Rigol also found that Blackfin's rich set of peripherals allowed the company to make a smaller, low cost product. Blackfin's ADSP-BF531 processor contains peripherals that are connected to the core via several high bandwidth busses, providing flexibility in system configuration as well as excellent overall system performance. General-purpose peripherals include functions such as UART, timers with pulse width modulation (PWM) and pulse measurement, general-purpose flag I/O pins, a real-time clock, and a watchdog timer. In addition, the processor contains high-speed serial and parallel ports for interfacing to a variety of audio, video, and modem codec functions, an interrupt controller for flexible management of interrupts from the on-chip peripherals or external sources, and power management control functions to tailor the performance and power characteristics of the processor and system to many application scenarios.
In particular, the parallel peripheral interface (PPI) port enabled Rigol to connect its LCD. The company used Blackfin's serial ports (SPORTs) to connect to the ADC. Rigol used the serial peripheral interface (SPI) to connect the keyboard, the UART port for communication, the external bus interface unit (EBIU) to connect to the Ethernet, and the general purpose I/O (GPIO) for the LEDs.
All of the peripherals, except for the general-purpose I/O, real-time clock, and timers, are supported by a flexible DMA structure. There is also a separate memory DMA channel dedicated to data transfers between the processors' various memory spaces, including external SDRAM and asynchronous memory. Multiple on-chip busses running at up to 133 MHz provide enough bandwidth to keep the processor core running with activity on all of the on-chip and external peripherals. In the past, Rigol used a C5000 processor from Texas Instruments.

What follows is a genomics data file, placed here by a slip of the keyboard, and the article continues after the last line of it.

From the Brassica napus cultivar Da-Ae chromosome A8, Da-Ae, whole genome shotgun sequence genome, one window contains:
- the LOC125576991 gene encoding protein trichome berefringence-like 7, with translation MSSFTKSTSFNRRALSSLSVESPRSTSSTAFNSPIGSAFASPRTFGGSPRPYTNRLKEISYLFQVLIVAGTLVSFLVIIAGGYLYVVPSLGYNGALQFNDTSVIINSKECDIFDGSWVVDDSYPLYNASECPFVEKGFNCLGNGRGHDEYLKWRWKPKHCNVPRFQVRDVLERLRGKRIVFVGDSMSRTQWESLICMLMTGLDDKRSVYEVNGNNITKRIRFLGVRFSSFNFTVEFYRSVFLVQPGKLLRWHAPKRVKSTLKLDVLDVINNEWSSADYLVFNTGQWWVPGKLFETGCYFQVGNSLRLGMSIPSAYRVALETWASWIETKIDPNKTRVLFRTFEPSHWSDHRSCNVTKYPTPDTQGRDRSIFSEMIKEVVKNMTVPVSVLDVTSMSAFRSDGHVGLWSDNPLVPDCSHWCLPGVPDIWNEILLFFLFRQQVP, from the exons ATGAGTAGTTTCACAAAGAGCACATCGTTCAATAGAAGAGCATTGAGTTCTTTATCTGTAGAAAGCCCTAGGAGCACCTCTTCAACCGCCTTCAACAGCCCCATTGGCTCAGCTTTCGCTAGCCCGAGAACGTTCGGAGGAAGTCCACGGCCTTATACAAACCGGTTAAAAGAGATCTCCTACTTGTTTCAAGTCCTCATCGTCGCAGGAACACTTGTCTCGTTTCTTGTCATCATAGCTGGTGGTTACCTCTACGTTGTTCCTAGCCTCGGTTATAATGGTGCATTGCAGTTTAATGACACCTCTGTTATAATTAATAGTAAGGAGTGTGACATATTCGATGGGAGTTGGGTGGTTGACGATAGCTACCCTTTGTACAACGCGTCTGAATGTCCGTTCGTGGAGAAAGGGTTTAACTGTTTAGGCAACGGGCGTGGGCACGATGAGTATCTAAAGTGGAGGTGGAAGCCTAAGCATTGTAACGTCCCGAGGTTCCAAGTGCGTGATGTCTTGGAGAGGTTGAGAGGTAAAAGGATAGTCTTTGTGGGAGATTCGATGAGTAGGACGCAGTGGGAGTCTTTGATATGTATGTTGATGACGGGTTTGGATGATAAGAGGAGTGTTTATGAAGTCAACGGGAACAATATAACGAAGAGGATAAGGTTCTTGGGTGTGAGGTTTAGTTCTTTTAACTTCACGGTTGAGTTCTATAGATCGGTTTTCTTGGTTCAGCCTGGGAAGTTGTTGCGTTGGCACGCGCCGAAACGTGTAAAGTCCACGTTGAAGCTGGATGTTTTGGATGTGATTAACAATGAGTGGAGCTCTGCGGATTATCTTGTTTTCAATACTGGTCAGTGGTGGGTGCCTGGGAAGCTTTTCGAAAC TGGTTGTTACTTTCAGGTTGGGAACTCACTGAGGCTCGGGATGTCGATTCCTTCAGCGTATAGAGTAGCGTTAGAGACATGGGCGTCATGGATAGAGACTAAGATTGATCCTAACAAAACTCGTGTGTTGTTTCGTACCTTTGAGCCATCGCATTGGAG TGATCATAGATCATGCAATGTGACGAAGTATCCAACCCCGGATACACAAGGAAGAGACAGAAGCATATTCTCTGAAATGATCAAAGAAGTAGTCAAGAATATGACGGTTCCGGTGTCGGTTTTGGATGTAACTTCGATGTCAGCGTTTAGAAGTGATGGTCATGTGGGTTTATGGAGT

Fast Time to Market
Several factors came together to help speed the time to market for Rigol's numerous DSO products. For one, Rigol says that the features of Blackfin made it easy for the company to set up the whole system and the simple fact that they did not have to use two chips, one for system control tasks and another for signal processing, was easier as well. Also, Rigol just couldn't say enough about the superb service and technical support it received from ADI, which also went a long way to speeding time to market.
For tools, Rigol took advantage of ADI's VisualDSP++, a project management environment that lets programmers develop and debug an application. It includes an easy to use assembler that is based on an algebraic syntax, an archiver (librarian/library builder), a linker, a compiler, and a C/C++ runtime library that includes DSP and mathematical functions. Rigol also used ADI's ADDS-HPPCI-ICE and ADDS-HPUSB-ICE emulators, which enabled the company to download code at speeds of up to 2.2 Mb/sec through the Blackfin's JTAG interface. The emulator allows developers to load code, set breakpoints, observe variables, observe memory, and examine registers.
The flexible breadth of Blackfin's capabilities has triggered sweeping changes in Rigol's product line, and the company plans to vertically expand its product offerings, giving its customers more choices at a wide range of price points, with the help of other Blackfin-family processors from ADI.
For more information on Rigol, please visit Rigol.